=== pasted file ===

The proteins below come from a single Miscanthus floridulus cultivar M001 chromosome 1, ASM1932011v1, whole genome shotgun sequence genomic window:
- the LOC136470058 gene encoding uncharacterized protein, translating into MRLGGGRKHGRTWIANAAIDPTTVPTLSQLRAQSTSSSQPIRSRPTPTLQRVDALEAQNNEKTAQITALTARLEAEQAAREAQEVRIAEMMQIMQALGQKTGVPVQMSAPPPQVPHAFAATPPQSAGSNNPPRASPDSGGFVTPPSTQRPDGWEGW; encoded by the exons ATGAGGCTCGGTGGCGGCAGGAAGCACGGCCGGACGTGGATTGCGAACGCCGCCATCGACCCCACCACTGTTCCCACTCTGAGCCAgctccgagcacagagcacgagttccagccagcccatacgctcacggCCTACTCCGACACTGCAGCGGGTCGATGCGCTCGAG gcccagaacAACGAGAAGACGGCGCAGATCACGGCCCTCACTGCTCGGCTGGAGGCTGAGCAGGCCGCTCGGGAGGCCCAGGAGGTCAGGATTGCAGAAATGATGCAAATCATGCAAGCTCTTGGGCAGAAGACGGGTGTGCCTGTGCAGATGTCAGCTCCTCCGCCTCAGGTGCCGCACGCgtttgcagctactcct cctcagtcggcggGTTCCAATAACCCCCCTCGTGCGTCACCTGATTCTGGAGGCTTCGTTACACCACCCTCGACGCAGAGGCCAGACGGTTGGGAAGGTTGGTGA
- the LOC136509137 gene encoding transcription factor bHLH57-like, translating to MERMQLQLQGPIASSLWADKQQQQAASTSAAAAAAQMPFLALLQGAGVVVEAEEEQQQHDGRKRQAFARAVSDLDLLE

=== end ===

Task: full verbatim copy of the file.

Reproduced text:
The proteins below come from a single Miscanthus floridulus cultivar M001 chromosome 1, ASM1932011v1, whole genome shotgun sequence genomic window:
- the LOC136470058 gene encoding uncharacterized protein, translating into MRLGGGRKHGRTWIANAAIDPTTVPTLSQLRAQSTSSSQPIRSRPTPTLQRVDALEAQNNEKTAQITALTARLEAEQAAREAQEVRIAEMMQIMQALGQKTGVPVQMSAPPPQVPHAFAATPPQSAGSNNPPRASPDSGGFVTPPSTQRPDGWEGW; encoded by the exons ATGAGGCTCGGTGGCGGCAGGAAGCACGGCCGGACGTGGATTGCGAACGCCGCCATCGACCCCACCACTGTTCCCACTCTGAGCCAgctccgagcacagagcacgagttccagccagcccatacgctcacggCCTACTCCGACACTGCAGCGGGTCGATGCGCTCGAG gcccagaacAACGAGAAGACGGCGCAGATCACGGCCCTCACTGCTCGGCTGGAGGCTGAGCAGGCCGCTCGGGAGGCCCAGGAGGTCAGGATTGCAGAAATGATGCAAATCATGCAAGCTCTTGGGCAGAAGACGGGTGTGCCTGTGCAGATGTCAGCTCCTCCGCCTCAGGTGCCGCACGCgtttgcagctactcct cctcagtcggcggGTTCCAATAACCCCCCTCGTGCGTCACCTGATTCTGGAGGCTTCGTTACACCACCCTCGACGCAGAGGCCAGACGGTTGGGAAGGTTGGTGA
- the LOC136509137 gene encoding transcription factor bHLH57-like, translating to MERMQLQLQGPIASSLWADKQQQQAASTSAAAAAAQMPFLALLQGAGVVVEAEEEQQQHDGRKRQAFARAVSDLDLLE